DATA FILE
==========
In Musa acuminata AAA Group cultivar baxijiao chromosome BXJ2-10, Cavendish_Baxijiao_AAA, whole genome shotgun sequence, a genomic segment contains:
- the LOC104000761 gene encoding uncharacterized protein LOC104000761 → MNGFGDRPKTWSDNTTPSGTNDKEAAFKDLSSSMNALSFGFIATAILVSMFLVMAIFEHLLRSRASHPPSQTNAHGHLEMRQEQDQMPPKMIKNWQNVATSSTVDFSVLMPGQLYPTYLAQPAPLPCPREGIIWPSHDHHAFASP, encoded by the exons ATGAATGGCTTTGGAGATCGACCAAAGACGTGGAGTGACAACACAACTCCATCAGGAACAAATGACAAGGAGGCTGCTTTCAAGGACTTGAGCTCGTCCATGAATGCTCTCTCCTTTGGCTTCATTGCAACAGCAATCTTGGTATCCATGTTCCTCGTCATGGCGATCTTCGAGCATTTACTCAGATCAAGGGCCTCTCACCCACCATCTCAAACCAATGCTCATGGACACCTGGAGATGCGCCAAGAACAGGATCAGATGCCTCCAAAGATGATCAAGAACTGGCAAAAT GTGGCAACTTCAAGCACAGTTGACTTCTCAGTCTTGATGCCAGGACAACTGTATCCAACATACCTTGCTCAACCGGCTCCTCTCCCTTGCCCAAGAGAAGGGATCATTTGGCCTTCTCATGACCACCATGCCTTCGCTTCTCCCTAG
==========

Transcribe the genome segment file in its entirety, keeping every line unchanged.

In Musa acuminata AAA Group cultivar baxijiao chromosome BXJ2-10, Cavendish_Baxijiao_AAA, whole genome shotgun sequence, a genomic segment contains:
- the LOC104000761 gene encoding uncharacterized protein LOC104000761 → MNGFGDRPKTWSDNTTPSGTNDKEAAFKDLSSSMNALSFGFIATAILVSMFLVMAIFEHLLRSRASHPPSQTNAHGHLEMRQEQDQMPPKMIKNWQNVATSSTVDFSVLMPGQLYPTYLAQPAPLPCPREGIIWPSHDHHAFASP, encoded by the exons ATGAATGGCTTTGGAGATCGACCAAAGACGTGGAGTGACAACACAACTCCATCAGGAACAAATGACAAGGAGGCTGCTTTCAAGGACTTGAGCTCGTCCATGAATGCTCTCTCCTTTGGCTTCATTGCAACAGCAATCTTGGTATCCATGTTCCTCGTCATGGCGATCTTCGAGCATTTACTCAGATCAAGGGCCTCTCACCCACCATCTCAAACCAATGCTCATGGACACCTGGAGATGCGCCAAGAACAGGATCAGATGCCTCCAAAGATGATCAAGAACTGGCAAAAT GTGGCAACTTCAAGCACAGTTGACTTCTCAGTCTTGATGCCAGGACAACTGTATCCAACATACCTTGCTCAACCGGCTCCTCTCCCTTGCCCAAGAGAAGGGATCATTTGGCCTTCTCATGACCACCATGCCTTCGCTTCTCCCTAG